WhatsApp-rival Signal tried to expose Facebook’s targeted advertising business model, here’s what happened next

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Updated: May 07, 2021 2:43 PM

The post, titled 'The Instagram ads Facebook won't show you', states that Signal created multi-variant targeted ads that showed exactly the extent of data that the social media giant collected.

Signal used Facebook and Instagram's shared adtech tools. (Image: Signal graphic)

Facebook targeted ads: The fact that targeted ads on Facebook and its services make use of user data is known to almost everyone. It is no secret, and the tech giant has also been involved in numerous controversies regarding the same. It is also regularly targeted by other tech companies for this policy. Now, Signal, the end-to-end encrypted open-source messaging platform has also attacked the Mark Zuckerberg owned company for user data it collects and allegedly sells to third parties. In a blog post, the WhatsApp competitor has claimed that it bought ads on Facebook-owned Instagram to demonstrate the extent to which user data is collected by these services and how it is used for targeted advertising.

The post, titled ‘The Instagram ads Facebook won’t show you’, states that Signal created multi-variant targeted ads that showed exactly the extent of data that the social media giant collected. The idea behind the ads was simple. Signal used Facebook and Instagram’s shared adtech tools. It created ads that targeted users based on several types of data, ranging from basic information like their location, to extremely specific data like their hobbies, new purchases, or educational qualifications. The ads had a template wherein their specific details were filled using the data that Instagram and Facebook collected.

Also read | Thinking of switching from WhatsApp to Signal? Here’s everything you need to keep in mind

The only difference in these ads from the ones that usually run on these two platforms is that while other products use these data points to target their ads, privacy-positive Signal created a template that simply informed the users exactly what attribute of theirs caused them to be targeted for that ad.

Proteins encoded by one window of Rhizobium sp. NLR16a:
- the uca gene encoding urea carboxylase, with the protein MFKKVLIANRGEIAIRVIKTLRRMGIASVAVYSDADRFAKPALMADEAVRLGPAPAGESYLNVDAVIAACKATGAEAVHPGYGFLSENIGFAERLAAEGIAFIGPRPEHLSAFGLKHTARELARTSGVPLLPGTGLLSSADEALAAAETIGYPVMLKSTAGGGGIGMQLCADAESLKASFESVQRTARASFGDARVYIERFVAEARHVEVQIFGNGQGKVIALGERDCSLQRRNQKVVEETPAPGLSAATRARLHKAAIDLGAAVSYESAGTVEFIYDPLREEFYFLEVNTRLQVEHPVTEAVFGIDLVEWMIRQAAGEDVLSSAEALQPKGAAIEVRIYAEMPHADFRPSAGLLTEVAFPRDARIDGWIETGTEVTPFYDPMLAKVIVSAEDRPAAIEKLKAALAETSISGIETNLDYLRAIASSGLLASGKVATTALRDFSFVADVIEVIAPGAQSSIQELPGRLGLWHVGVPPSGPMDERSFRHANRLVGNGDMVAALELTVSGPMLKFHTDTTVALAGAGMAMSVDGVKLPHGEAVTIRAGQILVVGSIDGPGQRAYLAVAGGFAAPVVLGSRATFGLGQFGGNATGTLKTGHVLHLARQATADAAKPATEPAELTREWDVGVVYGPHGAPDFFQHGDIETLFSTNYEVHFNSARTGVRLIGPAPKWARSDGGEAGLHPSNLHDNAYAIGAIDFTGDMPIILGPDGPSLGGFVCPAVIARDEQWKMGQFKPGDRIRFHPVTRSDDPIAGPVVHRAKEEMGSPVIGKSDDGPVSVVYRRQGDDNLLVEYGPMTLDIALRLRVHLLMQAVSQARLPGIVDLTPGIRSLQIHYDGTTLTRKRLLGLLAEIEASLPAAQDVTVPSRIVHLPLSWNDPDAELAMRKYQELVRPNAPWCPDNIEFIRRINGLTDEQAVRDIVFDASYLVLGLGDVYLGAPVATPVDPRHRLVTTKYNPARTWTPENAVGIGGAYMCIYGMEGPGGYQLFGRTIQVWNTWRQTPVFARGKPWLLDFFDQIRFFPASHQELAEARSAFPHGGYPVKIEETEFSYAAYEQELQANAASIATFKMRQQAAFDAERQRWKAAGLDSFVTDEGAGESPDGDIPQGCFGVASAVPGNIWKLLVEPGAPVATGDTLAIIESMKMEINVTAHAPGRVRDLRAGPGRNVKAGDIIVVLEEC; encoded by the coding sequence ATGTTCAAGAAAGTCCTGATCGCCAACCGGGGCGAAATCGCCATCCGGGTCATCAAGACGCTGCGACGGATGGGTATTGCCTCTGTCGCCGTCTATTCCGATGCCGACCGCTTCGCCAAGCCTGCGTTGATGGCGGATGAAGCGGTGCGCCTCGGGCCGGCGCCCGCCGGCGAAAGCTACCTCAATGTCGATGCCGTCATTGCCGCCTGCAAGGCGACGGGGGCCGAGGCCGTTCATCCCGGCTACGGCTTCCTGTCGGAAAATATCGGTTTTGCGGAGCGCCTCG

However, apparently, this did not bode well with Facebook, which banned the messaging platform’s Instagram account for trying to run these ads, Signal has claimed.

A major portion of Facebook’s revenue comes from the targeted ads business, which has come under scrutiny after the Cambridge Analytica scandal made headlines a few years ago. And due to this high stake that Facebook has placed on this business model, it is not surprising that it may be quite sensitive to any threat that other tech companies pose to it in this regard. Facebook has denied Signal’s claims, calling them a “stunt” even as Signal remained firm on its allegations.

Regardless, Facebook’s data collection ways have been under the scanner for a while now, and conversations around this aspect have only grown louder after Apple joined them.

Last year, after Apple announced the release of its iOS 14 that would only allow Facebook to collect user data from iOS devices after obtaining explicit user permission, Facebook began a smear campaign against Cupertino by publishing full page ads that claimed that Apple was against small businesses, which Facebook claimed benefited greatly from this model. However, in recent years, users have been more vocal about their data being collected without their permission, and this led to Signal’s popularity skyrocketing earlier this year after Facebook-owned WhatsApp updated its privacy policy bringing changes to how individuals interacted with businesses.

Also read | Facebook is upset with Apple because new iOS update allows iPhone users to opt out of tracking

This move can also be seen as Signal’s attempt to take on WhatsApp more openly. WhatsApp’s controversial privacy policy is set to come into effect this month (on May 15), and it is troublesome because even despite mass outrage, the Facebook-owned instant messaging platform has not given users the choice to opt out of the update, strongarming them into accepting the policy by making their accounts dysfunctional if they do not “choose” to agree to the updated terms. The timing of this blogpost could be seen as some last-moment efforts to remind people of the Signal vs WhatsApp situation that erupted earlier this year after tech mogul Elon Musk asked people to switch to the privacy-oriented messaging platform.

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